Statement on end-to-end encryption and draft industry standards

eSafety is seeking feedback on draft industry standards for Designated Internet Services and Relevant Electronic Services.

These are aimed at ensuring relevant members of the online industry take steps to address the availability of horrific child sexual abuse and pro-terror material online.

The proposed standards will require some online services to do more than they currently do to detect this hugely harmful material.

However, eSafety has consistently stated it does not expect companies to break end-to-end encryption and the draft standards contain no such requirement.

The standards are not being created in isolation. Last week, five new codes developed by industry came into force covering social media companies, app stores, internet service providers, hosting providers and device manufacturers and suppliers. A sixth code covering internet search engines will come into force in March 2024.

The social media services code requires higher-risk social media services, including many of the largest social media services, to deploy technology to detect and remove known images of child sexual abuse material and pro-terror material.

In the case of Designated Internet Services and Relevant Electronic Services, a range of steps can be taken to limit the distribution of child sexual abuse and pro-terror material. These do not require systematic vulnerabilities or weaknesses to be introduced to end-to-end encryption.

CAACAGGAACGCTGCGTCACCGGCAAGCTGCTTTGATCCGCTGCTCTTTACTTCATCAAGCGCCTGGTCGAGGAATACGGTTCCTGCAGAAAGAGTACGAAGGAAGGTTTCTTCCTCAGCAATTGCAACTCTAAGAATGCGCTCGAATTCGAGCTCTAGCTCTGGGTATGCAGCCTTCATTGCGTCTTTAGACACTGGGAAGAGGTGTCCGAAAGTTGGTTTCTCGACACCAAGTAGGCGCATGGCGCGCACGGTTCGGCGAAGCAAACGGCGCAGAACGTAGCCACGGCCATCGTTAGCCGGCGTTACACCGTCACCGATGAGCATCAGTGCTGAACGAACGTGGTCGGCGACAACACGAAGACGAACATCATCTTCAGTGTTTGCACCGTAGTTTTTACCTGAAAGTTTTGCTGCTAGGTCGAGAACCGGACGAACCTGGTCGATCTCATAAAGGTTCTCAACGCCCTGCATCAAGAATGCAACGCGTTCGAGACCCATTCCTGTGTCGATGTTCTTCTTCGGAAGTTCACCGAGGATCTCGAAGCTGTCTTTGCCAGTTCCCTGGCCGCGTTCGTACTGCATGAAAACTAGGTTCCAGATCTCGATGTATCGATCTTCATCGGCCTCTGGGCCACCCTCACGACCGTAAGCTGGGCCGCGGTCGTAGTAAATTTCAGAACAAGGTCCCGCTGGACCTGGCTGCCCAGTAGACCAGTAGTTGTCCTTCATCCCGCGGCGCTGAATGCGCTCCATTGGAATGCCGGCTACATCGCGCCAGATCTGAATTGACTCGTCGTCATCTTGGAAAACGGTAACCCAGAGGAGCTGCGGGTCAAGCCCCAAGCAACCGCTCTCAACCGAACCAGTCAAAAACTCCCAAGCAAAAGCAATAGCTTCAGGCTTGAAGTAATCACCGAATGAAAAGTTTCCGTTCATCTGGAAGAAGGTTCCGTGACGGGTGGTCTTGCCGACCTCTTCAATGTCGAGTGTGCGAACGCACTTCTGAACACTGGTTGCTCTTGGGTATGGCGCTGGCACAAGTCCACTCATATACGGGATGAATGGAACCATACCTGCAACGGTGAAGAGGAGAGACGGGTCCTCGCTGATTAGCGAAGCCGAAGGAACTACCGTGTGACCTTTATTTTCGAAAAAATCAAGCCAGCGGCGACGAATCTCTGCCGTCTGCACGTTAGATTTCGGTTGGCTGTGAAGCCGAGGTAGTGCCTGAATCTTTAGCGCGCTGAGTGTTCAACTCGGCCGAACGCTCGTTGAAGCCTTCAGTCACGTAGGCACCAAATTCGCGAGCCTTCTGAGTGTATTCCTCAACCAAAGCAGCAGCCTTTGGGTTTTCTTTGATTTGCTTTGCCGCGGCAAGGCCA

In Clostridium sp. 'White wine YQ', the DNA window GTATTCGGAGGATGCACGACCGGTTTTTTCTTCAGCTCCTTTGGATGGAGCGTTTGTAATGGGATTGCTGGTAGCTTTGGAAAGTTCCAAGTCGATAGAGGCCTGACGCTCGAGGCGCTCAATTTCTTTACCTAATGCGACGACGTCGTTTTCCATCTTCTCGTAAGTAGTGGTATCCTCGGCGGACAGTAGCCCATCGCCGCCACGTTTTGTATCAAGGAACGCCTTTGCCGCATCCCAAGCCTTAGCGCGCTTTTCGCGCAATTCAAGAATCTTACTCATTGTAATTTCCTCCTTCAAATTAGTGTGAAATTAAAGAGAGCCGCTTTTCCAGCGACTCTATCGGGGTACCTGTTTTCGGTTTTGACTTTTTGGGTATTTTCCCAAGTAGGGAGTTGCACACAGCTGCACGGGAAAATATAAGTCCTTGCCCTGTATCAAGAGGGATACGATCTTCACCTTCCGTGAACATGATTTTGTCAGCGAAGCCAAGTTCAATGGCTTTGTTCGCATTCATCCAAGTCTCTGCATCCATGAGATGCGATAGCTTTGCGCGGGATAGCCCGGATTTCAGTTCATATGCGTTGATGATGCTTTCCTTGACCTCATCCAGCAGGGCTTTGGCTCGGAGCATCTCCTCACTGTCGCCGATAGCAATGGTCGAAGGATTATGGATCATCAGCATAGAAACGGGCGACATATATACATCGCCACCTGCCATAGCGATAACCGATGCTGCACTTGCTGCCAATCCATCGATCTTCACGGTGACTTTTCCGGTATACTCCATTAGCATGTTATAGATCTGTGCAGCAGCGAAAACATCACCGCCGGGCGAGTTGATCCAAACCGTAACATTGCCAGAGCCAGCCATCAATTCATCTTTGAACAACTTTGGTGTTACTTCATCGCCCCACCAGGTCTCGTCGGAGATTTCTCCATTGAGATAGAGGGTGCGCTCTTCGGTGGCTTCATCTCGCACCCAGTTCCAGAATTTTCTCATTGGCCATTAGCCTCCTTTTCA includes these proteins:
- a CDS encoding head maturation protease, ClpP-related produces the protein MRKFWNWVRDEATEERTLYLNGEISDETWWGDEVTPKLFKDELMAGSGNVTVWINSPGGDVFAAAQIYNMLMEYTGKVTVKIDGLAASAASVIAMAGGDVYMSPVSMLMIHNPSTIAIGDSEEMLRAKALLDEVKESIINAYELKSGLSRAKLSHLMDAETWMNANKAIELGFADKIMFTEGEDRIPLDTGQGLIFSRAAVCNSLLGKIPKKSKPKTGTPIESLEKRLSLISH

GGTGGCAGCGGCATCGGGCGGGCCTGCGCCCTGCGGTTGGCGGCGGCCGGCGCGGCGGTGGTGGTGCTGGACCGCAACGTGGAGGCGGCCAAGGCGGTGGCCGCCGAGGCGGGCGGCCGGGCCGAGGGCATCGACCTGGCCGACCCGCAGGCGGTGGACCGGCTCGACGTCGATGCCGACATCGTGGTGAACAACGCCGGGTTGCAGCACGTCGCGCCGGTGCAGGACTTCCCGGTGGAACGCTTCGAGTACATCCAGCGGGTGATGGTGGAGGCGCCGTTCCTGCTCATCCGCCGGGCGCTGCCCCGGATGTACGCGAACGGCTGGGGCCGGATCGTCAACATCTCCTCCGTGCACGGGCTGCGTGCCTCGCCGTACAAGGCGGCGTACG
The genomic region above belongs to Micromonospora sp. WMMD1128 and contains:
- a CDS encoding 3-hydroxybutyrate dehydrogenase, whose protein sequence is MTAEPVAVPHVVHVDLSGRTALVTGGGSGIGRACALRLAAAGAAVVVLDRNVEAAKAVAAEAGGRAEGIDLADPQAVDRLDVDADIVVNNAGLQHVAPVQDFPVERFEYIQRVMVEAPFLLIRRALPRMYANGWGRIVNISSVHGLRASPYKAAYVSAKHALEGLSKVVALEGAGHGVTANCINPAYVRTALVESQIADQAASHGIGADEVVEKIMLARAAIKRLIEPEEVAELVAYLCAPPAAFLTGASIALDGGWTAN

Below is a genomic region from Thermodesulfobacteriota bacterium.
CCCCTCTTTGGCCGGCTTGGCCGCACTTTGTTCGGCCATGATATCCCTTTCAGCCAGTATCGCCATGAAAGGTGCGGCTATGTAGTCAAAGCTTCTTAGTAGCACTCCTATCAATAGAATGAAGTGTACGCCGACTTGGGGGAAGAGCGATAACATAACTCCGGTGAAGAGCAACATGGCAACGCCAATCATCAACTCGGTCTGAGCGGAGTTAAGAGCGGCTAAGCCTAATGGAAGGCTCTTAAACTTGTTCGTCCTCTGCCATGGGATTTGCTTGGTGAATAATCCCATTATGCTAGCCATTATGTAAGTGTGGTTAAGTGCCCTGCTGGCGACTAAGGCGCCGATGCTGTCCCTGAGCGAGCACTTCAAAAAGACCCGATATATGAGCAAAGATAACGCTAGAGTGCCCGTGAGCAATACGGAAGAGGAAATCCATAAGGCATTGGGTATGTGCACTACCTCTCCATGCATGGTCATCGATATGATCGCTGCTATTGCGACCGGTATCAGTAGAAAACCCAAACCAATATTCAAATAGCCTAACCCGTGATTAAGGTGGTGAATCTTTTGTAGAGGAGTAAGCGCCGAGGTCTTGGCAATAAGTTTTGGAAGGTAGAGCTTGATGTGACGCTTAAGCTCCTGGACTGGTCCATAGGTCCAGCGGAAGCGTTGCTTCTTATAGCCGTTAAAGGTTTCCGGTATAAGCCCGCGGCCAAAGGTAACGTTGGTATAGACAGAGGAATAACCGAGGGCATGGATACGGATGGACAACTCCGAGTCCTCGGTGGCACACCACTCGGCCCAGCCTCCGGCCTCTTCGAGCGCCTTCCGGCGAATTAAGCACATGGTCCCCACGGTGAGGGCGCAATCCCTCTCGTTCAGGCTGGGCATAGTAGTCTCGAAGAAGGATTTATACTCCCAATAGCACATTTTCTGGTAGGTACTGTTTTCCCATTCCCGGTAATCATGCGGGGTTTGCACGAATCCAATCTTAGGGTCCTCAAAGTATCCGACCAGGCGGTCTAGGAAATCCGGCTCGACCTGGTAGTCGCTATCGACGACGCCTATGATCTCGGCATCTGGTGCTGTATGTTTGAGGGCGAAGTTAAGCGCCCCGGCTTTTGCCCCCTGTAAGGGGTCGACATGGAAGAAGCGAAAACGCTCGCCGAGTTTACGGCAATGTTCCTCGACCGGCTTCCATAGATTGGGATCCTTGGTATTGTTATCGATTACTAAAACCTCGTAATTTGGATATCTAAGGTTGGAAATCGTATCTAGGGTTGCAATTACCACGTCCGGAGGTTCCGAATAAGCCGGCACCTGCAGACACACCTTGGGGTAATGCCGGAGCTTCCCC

Some end-to-end encrypted services are already taking useful steps, like scanning the non-encrypted parts of services – including profile and group chat names and pictures that might indicate accounts are providing or sharing child sexual abuse material – as well as taking into account behavioural signals to help identify perpetrators and sharing that information with law enforcement.

These and other interventions – such as making user reporting options readily accessible – are practical examples of measures companies with end-to-end encrypted services can take to reduce the risk of their services being misused to transmit horrific content.

eSafety recognises capacity to implement solutions may vary from company to company. The draft standards are designed to account for this.

eSafety has invited and welcomes feedback from companies, industry bodies, civil society groups, and other interested parties about all aspects of the standards. This formal feedback through the public consultation process will help eSafety consider whether refinements are required before the standards are finalised.

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